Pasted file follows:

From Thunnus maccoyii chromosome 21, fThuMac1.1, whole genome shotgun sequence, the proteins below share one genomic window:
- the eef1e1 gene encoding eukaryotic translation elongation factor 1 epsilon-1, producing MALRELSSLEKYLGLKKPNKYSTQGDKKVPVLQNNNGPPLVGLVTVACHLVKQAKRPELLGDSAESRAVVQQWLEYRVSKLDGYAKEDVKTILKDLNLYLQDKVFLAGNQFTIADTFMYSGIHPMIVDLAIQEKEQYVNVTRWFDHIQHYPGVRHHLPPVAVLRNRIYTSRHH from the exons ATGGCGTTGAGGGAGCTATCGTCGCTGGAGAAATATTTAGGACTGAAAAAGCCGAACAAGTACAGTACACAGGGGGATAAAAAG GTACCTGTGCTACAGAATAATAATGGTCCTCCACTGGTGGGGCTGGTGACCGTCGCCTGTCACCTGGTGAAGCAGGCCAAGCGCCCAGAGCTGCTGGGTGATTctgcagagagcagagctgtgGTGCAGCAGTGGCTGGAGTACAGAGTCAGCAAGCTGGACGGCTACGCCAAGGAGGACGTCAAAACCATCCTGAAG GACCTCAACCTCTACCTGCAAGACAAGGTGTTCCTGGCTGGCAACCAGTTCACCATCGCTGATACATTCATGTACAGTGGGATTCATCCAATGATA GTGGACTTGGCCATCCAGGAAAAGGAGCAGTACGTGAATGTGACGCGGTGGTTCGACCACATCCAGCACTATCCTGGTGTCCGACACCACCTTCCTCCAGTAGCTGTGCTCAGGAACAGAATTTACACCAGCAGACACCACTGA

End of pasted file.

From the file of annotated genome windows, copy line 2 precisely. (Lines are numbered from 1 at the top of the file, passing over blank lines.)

- the eef1e1 gene encoding eukaryotic translation elongation factor 1 epsilon-1, producing MALRELSSLEKYLGLKKPNKYSTQGDKKVPVLQNNNGPPLVGLVTVACHLVKQAKRPELLGDSAESRAVVQQWLEYRVSKLDGYAKEDVKTILKDLNLYLQDKVFLAGNQFTIADTFMYSGIHPMIVDLAIQEKEQYVNVTRWFDHIQHYPGVRHHLPPVAVLRNRIYTSRHH from the exons ATGGCGTTGAGGGAGCTATCGTCGCTGGAGAAATATTTAGGACTGAAAAAGCCGAACAAGTACAGTACACAGGGGGATAAAAAG GTACCTGTGCTACAGAATAATAATGGTCCTCCACTGGTGGGGCTGGTGACCGTCGCCTGTCACCTGGTGAAGCAGGCCAAGCGCCCAGAGCTGCTGGGTGATTctgcagagagcagagctgtgGTGCAGCAGTGGCTGGAGTACAGAGTCAGCAAGCTGGACGGCTACGCCAAGGAGGACGTCAAAACCATCCTGAAG GACCTCAACCTCTACCTGCAAGACAAGGTGTTCCTGGCTGGCAACCAGTTCACCATCGCTGATACATTCATGTACAGTGGGATTCATCCAATGATA GTGGACTTGGCCATCCAGGAAAAGGAGCAGTACGTGAATGTGACGCGGTGGTTCGACCACATCCAGCACTATCCTGGTGTCCGACACCACCTTCCTCCAGTAGCTGTGCTCAGGAACAGAATTTACACCAGCAGACACCACTGA